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Huge Plot Points From 'Lord Of The Rings' That Changed For The Films

Updated April 22, 2019 45.3k votes 6.8k voters 344.3k views15 items

List RulesVote up the lost details that deserve to be in the films.

Everyone goes into a film adaptation of a novel expecting some divergence. For the most part, director Peter Jackson was true to Tolkien's beloved tale and expansive universe when he made the Lord of the Rings trilogy. Even so, there were things left out of the Lord of the Rings films, and a few of the lost details are rather massive.

While some devout readers hate the LOTR movies for these changes, a number of the creative choices Jackson and co-writers Fran Walsh and Philippa Boyens made are understandable. But some revisions make the story more convoluted, leaving fans to wonder what went into those decisions. Most people were probably okay without the ever-singing Tom Bombadil, but the final battle at the Shire was more sorely missed. With more than nine hours of screen time, it's amazing how many important details Jackson's LOTR trilogy is missing - and knowing the full story leads to a better appreciation of Tolkien's genius.

  • 1

    Aragorn's Fellow Dúnedain Descendants Are Missing

    Aragorn's Fellow Dúnedain Descendants Are Missing
    Video: YouTube

    As a Ranger of the North, Aragorn's job entails more than just wandering around. He is a descendant of the Dúnedain, an ancient race of Men whose purpose is to stalk the free lands, smiting evil wherever they can. They are superior warriors and live three times as long as normal humans, which explains why Aragorn is 87 years old in the movies despite looking relatively young.

    In the books, Aragorn is the leader of the Rangers of the North, and the Grey Company (a division within the group) assists him throughout the War of the Ring. From The Two Towers on, the Grey Company supports basically everything Aragorn, Gimli, and Legolas do, but the group is totally absent from the films.

    Should this be in the movies?
  • 2

    Arwen's Brothers Are Nowhere To Be Seen

    The movies feature Elrond's daughter, Arwen, but there's no mention of the Lord of Rivendell's twin sons, Elrohir and Elladan. In the books, not only are they companions of Aragorn's father, they also work closely with the Rangers of the North (and Aragorn himself) prior to the War of the Ring. During the war, they accompany Aragorn through pretty much all the events of The Return of the King. These twin brothers stick by Aragorn's side all the way to the bitter end, yet Legolas is the only Elf depicted in the film's final battle.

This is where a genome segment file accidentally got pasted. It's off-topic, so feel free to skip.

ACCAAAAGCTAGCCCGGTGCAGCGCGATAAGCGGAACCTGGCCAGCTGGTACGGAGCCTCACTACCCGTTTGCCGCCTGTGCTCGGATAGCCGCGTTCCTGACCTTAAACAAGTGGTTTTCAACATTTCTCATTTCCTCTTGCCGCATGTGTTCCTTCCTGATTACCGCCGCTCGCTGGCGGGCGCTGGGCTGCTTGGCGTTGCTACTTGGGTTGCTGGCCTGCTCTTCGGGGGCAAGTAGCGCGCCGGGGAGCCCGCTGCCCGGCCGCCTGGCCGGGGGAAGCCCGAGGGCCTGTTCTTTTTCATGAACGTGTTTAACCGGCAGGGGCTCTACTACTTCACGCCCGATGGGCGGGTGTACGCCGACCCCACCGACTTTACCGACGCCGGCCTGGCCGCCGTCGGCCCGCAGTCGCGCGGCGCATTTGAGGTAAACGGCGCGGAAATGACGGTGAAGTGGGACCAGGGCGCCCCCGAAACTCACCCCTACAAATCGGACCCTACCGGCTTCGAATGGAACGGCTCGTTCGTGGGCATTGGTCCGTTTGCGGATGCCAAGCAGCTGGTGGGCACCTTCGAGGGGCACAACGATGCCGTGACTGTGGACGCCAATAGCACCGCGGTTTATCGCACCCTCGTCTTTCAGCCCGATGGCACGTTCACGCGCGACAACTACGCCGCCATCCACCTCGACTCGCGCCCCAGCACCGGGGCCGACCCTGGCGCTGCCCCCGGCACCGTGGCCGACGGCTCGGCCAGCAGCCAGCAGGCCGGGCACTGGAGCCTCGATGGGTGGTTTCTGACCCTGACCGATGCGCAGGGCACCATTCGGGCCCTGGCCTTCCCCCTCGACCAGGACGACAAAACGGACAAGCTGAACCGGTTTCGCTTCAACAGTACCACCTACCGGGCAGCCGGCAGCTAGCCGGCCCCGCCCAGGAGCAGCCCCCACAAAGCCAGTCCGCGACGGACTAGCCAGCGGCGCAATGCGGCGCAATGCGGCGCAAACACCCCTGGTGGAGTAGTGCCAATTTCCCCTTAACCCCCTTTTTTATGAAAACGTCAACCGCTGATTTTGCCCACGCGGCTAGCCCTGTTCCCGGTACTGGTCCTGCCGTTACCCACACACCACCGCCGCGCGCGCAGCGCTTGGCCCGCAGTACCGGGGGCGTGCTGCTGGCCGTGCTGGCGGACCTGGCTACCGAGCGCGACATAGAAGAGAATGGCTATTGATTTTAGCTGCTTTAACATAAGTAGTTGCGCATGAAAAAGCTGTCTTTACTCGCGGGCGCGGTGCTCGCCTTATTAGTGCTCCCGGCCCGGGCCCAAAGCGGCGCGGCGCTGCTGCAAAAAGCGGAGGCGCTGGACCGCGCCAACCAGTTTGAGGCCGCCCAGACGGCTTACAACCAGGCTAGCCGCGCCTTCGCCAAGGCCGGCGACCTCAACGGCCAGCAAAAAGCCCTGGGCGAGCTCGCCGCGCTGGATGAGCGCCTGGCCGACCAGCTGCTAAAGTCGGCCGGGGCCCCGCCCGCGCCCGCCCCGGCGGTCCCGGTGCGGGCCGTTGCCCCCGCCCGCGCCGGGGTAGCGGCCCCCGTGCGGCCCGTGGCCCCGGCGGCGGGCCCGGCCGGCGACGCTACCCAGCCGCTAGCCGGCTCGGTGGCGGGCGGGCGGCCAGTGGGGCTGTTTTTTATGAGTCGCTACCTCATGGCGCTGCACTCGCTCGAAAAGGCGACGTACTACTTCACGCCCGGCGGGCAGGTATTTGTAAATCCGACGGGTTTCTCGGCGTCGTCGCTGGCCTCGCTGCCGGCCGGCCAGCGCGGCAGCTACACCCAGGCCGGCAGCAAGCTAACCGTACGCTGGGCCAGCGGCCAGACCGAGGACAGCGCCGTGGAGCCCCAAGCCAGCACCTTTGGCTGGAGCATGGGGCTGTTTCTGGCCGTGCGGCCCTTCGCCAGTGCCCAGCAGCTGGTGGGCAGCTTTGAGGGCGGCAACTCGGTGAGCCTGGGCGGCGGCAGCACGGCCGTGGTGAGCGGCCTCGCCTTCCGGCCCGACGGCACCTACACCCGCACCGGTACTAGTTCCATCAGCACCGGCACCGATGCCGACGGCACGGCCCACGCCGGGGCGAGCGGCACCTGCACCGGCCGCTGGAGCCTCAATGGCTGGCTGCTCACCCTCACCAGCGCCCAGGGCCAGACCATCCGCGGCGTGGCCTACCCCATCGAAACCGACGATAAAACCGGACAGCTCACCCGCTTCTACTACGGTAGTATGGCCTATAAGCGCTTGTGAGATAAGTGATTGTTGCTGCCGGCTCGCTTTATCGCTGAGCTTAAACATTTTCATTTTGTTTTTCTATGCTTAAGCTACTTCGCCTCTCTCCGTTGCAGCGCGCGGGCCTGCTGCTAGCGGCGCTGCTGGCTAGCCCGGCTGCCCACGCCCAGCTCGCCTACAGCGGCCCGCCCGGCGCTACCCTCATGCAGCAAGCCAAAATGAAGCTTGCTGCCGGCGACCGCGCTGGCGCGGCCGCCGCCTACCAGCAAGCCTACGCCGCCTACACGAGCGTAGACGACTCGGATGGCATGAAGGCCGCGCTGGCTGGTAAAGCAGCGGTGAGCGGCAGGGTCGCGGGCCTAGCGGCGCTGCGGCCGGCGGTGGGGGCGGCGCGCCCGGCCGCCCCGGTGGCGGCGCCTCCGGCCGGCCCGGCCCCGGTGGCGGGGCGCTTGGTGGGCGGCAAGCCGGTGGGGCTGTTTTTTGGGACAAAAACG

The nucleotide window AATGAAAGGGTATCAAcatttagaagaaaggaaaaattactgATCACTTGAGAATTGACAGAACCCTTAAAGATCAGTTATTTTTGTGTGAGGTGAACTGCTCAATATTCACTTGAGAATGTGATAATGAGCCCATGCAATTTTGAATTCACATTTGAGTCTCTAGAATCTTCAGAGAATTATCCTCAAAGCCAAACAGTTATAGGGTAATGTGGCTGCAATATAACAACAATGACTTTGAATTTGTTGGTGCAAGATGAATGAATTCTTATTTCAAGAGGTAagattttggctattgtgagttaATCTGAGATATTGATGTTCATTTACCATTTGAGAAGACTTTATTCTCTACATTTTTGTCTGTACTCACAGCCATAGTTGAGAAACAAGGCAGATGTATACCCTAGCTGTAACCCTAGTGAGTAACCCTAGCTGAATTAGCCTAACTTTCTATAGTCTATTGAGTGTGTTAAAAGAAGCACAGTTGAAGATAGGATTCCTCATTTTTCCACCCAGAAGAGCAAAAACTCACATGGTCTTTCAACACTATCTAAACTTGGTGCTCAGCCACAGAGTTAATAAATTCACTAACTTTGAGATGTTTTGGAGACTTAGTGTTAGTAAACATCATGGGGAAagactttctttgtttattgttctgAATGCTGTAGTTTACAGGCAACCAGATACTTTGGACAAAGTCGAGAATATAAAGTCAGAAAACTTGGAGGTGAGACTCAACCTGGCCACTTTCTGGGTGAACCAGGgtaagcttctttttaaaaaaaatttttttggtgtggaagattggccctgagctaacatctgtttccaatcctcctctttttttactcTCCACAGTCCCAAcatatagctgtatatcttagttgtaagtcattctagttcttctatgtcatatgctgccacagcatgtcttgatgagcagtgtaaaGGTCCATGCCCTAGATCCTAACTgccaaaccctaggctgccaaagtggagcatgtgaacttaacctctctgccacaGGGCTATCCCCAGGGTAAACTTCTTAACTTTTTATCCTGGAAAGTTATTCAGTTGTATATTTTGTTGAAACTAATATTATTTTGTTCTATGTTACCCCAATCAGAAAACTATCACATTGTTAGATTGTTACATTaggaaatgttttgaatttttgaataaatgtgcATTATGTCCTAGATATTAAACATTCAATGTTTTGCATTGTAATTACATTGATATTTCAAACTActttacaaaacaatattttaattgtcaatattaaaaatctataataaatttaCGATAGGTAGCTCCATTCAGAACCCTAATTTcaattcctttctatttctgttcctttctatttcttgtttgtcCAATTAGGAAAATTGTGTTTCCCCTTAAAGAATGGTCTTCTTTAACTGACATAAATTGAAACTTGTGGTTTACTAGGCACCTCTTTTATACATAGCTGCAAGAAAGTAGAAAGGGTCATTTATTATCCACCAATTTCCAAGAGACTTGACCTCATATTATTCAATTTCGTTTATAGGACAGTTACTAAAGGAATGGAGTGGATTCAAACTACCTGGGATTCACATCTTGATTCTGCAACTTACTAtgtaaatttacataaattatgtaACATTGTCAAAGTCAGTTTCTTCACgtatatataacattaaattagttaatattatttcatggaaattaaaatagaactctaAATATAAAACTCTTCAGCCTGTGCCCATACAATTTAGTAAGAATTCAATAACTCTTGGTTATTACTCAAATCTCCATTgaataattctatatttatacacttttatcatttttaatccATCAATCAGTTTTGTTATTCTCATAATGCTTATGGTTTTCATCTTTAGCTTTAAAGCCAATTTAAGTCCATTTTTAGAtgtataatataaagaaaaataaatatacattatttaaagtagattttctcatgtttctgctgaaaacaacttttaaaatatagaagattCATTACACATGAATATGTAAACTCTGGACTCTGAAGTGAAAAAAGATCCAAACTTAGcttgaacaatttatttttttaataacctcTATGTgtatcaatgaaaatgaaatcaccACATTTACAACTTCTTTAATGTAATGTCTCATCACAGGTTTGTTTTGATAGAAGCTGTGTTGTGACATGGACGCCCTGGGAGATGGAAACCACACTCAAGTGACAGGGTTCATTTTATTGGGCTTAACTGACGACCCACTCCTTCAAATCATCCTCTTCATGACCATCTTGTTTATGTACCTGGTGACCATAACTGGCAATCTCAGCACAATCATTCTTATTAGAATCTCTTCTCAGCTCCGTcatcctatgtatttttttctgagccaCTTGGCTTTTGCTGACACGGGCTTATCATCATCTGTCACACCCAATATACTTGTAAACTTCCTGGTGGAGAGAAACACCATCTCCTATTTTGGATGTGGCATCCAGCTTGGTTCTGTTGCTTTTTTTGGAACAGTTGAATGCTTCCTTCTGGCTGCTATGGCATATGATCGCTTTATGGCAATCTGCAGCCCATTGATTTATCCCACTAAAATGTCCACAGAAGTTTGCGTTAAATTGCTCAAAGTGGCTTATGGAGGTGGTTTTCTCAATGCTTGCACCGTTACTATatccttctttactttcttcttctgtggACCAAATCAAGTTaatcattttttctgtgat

Should this be in the movies?
  • 3

    Merry Loses His Invaluable Barrow-Blade In The Films

    While exploring the hallowed Barrow-downs in The Fellowship of the Ring, Tom Bombadil helps the Hobbits find several Barrow-blades, ancient daggers crafted by the Dúnedain. They forged these special weapons to conquer evil, and the Fellowship's eventual triumph over the Witch-king of Angmar (the leader of the Nazgûl) is only possible because of the Barrow-blades.

    In the films, Aragorn gives the Hobbits their Barrow-blades, since the adventure through the Barrow-downs never happens. But Merry and Pippin lose their daggers when they're captured late in the first film, and they're never explicitly seen retrieving them. For this reason, when Merry and Éowyn later succeed in killing the Witch-king, it doesn't make much sense.

    While the movies accurately depict how the heroes slay the Witch-king, they shouldn't be able to kill him - the weapon Merry stabs him with was not created by the Dúnedain to vanquish evil. This inconsistency led some fans to speculate that in the films, the Witch-king is temporarily disabled, but not fully killed.

    Should this be in the movies?
  • 4

    The Movies Skip Over Major Battles

    While the Lord of the Rings films are full of epic battles, a number of conflicts are completely absent. In the books, the War of the Ring takes place on a much grander scale than the films depict, with battles taking place at Dale (the city of Men in the shadow of the Lonely Mountain), Mirkwood (the Elven forest kingdom located in Eastern Rhovanion), and Lórien (the Elven kingdom ruled by Galadriel, south of the Misty Mountains). The Battle of Lórien is vaguely shoehorned into The Two Towers, as the Elven warriors who assist at the Battle of Helm's Deep don't appear there in the books.

    Should this be in the movies?